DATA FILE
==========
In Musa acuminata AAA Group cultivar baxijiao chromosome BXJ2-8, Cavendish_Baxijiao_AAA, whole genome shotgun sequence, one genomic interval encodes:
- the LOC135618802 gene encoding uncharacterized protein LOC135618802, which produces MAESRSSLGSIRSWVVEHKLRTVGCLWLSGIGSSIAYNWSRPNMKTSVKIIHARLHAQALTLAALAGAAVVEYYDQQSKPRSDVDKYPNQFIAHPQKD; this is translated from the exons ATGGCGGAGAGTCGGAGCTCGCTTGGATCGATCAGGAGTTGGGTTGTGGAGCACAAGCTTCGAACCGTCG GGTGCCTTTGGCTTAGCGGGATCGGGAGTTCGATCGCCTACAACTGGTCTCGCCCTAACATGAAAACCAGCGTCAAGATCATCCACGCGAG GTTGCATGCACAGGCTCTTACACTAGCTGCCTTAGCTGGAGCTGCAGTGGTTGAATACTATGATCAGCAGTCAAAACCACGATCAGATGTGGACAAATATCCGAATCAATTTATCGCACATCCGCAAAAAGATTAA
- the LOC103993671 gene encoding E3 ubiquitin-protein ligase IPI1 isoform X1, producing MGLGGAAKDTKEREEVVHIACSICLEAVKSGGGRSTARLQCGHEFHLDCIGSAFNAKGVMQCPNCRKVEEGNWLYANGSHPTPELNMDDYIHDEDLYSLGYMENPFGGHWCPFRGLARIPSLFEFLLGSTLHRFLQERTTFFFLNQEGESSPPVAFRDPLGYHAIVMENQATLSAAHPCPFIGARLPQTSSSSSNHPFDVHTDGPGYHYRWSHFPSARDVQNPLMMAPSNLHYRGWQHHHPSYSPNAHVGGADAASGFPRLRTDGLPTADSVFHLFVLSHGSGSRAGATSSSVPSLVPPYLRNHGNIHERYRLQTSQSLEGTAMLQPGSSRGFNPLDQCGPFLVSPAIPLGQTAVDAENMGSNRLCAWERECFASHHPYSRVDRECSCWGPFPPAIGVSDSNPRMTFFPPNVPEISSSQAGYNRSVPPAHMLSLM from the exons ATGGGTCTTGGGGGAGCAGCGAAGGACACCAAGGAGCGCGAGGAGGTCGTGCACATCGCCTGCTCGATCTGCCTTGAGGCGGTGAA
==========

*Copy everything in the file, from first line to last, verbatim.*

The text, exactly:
In Musa acuminata AAA Group cultivar baxijiao chromosome BXJ2-8, Cavendish_Baxijiao_AAA, whole genome shotgun sequence, one genomic interval encodes:
- the LOC135618802 gene encoding uncharacterized protein LOC135618802, which produces MAESRSSLGSIRSWVVEHKLRTVGCLWLSGIGSSIAYNWSRPNMKTSVKIIHARLHAQALTLAALAGAAVVEYYDQQSKPRSDVDKYPNQFIAHPQKD; this is translated from the exons ATGGCGGAGAGTCGGAGCTCGCTTGGATCGATCAGGAGTTGGGTTGTGGAGCACAAGCTTCGAACCGTCG GGTGCCTTTGGCTTAGCGGGATCGGGAGTTCGATCGCCTACAACTGGTCTCGCCCTAACATGAAAACCAGCGTCAAGATCATCCACGCGAG GTTGCATGCACAGGCTCTTACACTAGCTGCCTTAGCTGGAGCTGCAGTGGTTGAATACTATGATCAGCAGTCAAAACCACGATCAGATGTGGACAAATATCCGAATCAATTTATCGCACATCCGCAAAAAGATTAA
- the LOC103993671 gene encoding E3 ubiquitin-protein ligase IPI1 isoform X1, producing MGLGGAAKDTKEREEVVHIACSICLEAVKSGGGRSTARLQCGHEFHLDCIGSAFNAKGVMQCPNCRKVEEGNWLYANGSHPTPELNMDDYIHDEDLYSLGYMENPFGGHWCPFRGLARIPSLFEFLLGSTLHRFLQERTTFFFLNQEGESSPPVAFRDPLGYHAIVMENQATLSAAHPCPFIGARLPQTSSSSSNHPFDVHTDGPGYHYRWSHFPSARDVQNPLMMAPSNLHYRGWQHHHPSYSPNAHVGGADAASGFPRLRTDGLPTADSVFHLFVLSHGSGSRAGATSSSVPSLVPPYLRNHGNIHERYRLQTSQSLEGTAMLQPGSSRGFNPLDQCGPFLVSPAIPLGQTAVDAENMGSNRLCAWERECFASHHPYSRVDRECSCWGPFPPAIGVSDSNPRMTFFPPNVPEISSSQAGYNRSVPPAHMLSLM from the exons ATGGGTCTTGGGGGAGCAGCGAAGGACACCAAGGAGCGCGAGGAGGTCGTGCACATCGCCTGCTCGATCTGCCTTGAGGCGGTGAA